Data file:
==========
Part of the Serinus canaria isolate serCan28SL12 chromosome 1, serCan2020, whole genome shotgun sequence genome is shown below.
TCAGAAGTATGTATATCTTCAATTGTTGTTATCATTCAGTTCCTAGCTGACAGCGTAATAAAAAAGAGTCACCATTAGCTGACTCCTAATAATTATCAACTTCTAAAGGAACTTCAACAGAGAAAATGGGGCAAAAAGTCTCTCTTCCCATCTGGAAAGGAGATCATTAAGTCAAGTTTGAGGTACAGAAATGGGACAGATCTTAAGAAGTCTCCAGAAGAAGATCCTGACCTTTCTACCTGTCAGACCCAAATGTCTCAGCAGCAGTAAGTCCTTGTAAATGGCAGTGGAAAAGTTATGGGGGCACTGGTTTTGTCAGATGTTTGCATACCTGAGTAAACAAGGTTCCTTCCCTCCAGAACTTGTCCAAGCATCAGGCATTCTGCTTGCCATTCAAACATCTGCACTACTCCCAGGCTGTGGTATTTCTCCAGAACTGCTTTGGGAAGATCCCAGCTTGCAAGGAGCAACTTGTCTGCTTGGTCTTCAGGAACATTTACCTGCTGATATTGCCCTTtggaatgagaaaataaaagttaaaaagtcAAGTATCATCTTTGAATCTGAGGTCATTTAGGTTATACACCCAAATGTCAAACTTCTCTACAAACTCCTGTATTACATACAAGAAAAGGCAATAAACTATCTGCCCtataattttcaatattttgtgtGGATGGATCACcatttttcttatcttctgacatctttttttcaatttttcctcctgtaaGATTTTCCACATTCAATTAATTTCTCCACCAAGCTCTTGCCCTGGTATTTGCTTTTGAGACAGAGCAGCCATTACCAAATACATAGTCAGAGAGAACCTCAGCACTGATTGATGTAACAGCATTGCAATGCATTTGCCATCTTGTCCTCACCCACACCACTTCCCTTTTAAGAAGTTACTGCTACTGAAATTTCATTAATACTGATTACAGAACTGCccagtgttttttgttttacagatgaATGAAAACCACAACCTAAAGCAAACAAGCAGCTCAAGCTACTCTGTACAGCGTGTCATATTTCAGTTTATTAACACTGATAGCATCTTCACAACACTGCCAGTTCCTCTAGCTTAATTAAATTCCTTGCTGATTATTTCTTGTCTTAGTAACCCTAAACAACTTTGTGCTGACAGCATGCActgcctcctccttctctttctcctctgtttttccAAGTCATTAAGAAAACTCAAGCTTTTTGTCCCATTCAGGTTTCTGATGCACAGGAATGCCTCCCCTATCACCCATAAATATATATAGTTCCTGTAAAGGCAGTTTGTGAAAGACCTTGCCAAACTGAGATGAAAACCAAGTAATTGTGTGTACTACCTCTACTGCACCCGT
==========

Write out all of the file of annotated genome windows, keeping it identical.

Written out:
Part of the Serinus canaria isolate serCan28SL12 chromosome 1, serCan2020, whole genome shotgun sequence genome is shown below.
TCAGAAGTATGTATATCTTCAATTGTTGTTATCATTCAGTTCCTAGCTGACAGCGTAATAAAAAAGAGTCACCATTAGCTGACTCCTAATAATTATCAACTTCTAAAGGAACTTCAACAGAGAAAATGGGGCAAAAAGTCTCTCTTCCCATCTGGAAAGGAGATCATTAAGTCAAGTTTGAGGTACAGAAATGGGACAGATCTTAAGAAGTCTCCAGAAGAAGATCCTGACCTTTCTACCTGTCAGACCCAAATGTCTCAGCAGCAGTAAGTCCTTGTAAATGGCAGTGGAAAAGTTATGGGGGCACTGGTTTTGTCAGATGTTTGCATACCTGAGTAAACAAGGTTCCTTCCCTCCAGAACTTGTCCAAGCATCAGGCATTCTGCTTGCCATTCAAACATCTGCACTACTCCCAGGCTGTGGTATTTCTCCAGAACTGCTTTGGGAAGATCCCAGCTTGCAAGGAGCAACTTGTCTGCTTGGTCTTCAGGAACATTTACCTGCTGATATTGCCCTTtggaatgagaaaataaaagttaaaaagtcAAGTATCATCTTTGAATCTGAGGTCATTTAGGTTATACACCCAAATGTCAAACTTCTCTACAAACTCCTGTATTACATACAAGAAAAGGCAATAAACTATCTGCCCtataattttcaatattttgtgtGGATGGATCACcatttttcttatcttctgacatctttttttcaatttttcctcctgtaaGATTTTCCACATTCAATTAATTTCTCCACCAAGCTCTTGCCCTGGTATTTGCTTTTGAGACAGAGCAGCCATTACCAAATACATAGTCAGAGAGAACCTCAGCACTGATTGATGTAACAGCATTGCAATGCATTTGCCATCTTGTCCTCACCCACACCACTTCCCTTTTAAGAAGTTACTGCTACTGAAATTTCATTAATACTGATTACAGAACTGCccagtgttttttgttttacagatgaATGAAAACCACAACCTAAAGCAAACAAGCAGCTCAAGCTACTCTGTACAGCGTGTCATATTTCAGTTTATTAACACTGATAGCATCTTCACAACACTGCCAGTTCCTCTAGCTTAATTAAATTCCTTGCTGATTATTTCTTGTCTTAGTAACCCTAAACAACTTTGTGCTGACAGCATGCActgcctcctccttctctttctcctctgtttttccAAGTCATTAAGAAAACTCAAGCTTTTTGTCCCATTCAGGTTTCTGATGCACAGGAATGCCTCCCCTATCACCCATAAATATATATAGTTCCTGTAAAGGCAGTTTGTGAAAGACCTTGCCAAACTGAGATGAAAACCAAGTAATTGTGTGTACTACCTCTACTGCACCCGT